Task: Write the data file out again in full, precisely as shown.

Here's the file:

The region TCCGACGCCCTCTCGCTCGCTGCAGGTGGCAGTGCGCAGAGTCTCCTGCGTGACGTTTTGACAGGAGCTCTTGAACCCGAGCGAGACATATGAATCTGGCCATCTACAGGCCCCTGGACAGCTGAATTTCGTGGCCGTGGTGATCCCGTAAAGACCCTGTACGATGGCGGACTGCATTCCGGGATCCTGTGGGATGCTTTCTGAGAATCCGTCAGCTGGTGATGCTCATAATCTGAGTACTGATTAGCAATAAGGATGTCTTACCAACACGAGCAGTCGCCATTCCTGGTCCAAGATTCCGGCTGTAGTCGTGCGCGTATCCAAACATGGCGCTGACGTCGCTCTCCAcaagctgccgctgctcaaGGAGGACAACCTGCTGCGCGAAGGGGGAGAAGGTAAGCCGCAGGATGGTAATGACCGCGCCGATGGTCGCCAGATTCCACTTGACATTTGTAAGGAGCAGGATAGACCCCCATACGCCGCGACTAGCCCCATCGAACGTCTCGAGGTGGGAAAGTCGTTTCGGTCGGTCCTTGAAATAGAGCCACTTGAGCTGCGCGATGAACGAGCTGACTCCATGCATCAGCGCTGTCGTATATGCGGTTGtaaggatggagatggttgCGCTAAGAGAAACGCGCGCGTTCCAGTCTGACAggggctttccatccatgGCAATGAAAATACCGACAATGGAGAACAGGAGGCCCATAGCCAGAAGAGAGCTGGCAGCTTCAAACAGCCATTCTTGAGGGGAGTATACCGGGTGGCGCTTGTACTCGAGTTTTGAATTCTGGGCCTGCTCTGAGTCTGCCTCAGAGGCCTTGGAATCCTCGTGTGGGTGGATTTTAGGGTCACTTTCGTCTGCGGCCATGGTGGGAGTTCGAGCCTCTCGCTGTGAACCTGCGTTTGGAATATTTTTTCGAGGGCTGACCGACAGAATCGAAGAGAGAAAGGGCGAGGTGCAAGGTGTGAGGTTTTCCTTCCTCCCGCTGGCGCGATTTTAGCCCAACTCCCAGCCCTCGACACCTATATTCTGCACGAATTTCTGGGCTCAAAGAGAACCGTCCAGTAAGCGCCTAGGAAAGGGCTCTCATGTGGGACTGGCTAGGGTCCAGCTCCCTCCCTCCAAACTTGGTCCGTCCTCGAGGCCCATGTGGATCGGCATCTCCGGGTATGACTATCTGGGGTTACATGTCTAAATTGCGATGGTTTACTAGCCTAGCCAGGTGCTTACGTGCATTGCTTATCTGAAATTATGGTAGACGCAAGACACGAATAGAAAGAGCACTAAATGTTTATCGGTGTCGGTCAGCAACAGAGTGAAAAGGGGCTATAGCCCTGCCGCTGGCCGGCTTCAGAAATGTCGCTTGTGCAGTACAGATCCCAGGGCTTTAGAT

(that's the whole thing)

The region TCCGACGCCCTCTCGCTCGCTGCAGGTGGCAGTGCGCAGAGTCTCCTGCGTGACGTTTTGACAGGAGCTCTTGAACCCGAGCGAGACATATGAATCTGGCCATCTACAGGCCCCTGGACAGCTGAATTTCGTGGCCGTGGTGATCCCGTAAAGACCCTGTACGATGGCGGACTGCATTCCGGGATCCTGTGGGATGCTTTCTGAGAATCCGTCAGCTGGTGATGCTCATAATCTGAGTACTGATTAGCAATAAGGATGTCTTACCAACACGAGCAGTCGCCATTCCTGGTCCAAGATTCCGGCTGTAGTCGTGCGCGTATCCAAACATGGCGCTGACGTCGCTCTCCAcaagctgccgctgctcaaGGAGGACAACCTGCTGCGCGAAGGGGGAGAAGGTAAGCCGCAGGATGGTAATGACCGCGCCGATGGTCGCCAGATTCCACTTGACATTTGTAAGGAGCAGGATAGACCCCCATACGCCGCGACTAGCCCCATCGAACGTCTCGAGGTGGGAAAGTCGTTTCGGTCGGTCCTTGAAATAGAGCCACTTGAGCTGCGCGATGAACGAGCTGACTCCATGCATCAGCGCTGTCGTATATGCGGTTGtaaggatggagatggttgCGCTAAGAGAAACGCGCGCGTTCCAGTCTGACAggggctttccatccatgGCAATGAAAATACCGACAATGGAGAACAGGAGGCCCATAGCCAGAAGAGAGCTGGCAGCTTCAAACAGCCATTCTTGAGGGGAGTATACCGGGTGGCGCTTGTACTCGAGTTTTGAATTCTGGGCCTGCTCTGAGTCTGCCTCAGAGGCCTTGGAATCCTCGTGTGGGTGGATTTTAGGGTCACTTTCGTCTGCGGCCATGGTGGGAGTTCGAGCCTCTCGCTGTGAACCTGCGTTTGGAATATTTTTTCGAGGGCTGACCGACAGAATCGAAGAGAGAAAGGGCGAGGTGCAAGGTGTGAGGTTTTCCTTCCTCCCGCTGGCGCGATTTTAGCCCAACTCCCAGCCCTCGACACCTATATTCTGCACGAATTTCTGGGCTCAAAGAGAACCGTCCAGTAAGCGCCTAGGAAAGGGCTCTCATGTGGGACTGGCTAGGGTCCAGCTCCCTCCCTCCAAACTTGGTCCGTCCTCGAGGCCCATGTGGATCGGCATCTCCGGGTATGACTATCTGGGGTTACATGTCTAAATTGCGATGGTTTACTAGCCTAGCCAGGTGCTTACGTGCATTGCTTATCTGAAATTATGGTAGACGCAAGACACGAATAGAAAGAGCACTAAATGTTTATCGGTGTCGGTCAGCAACAGAGTGAAAAGGGGCTATAGCCCTGCCGCTGGCCGGCTTCAGAAATGTCGCTTGTGCAGTACAGATCCCAGGGCTTTAGAT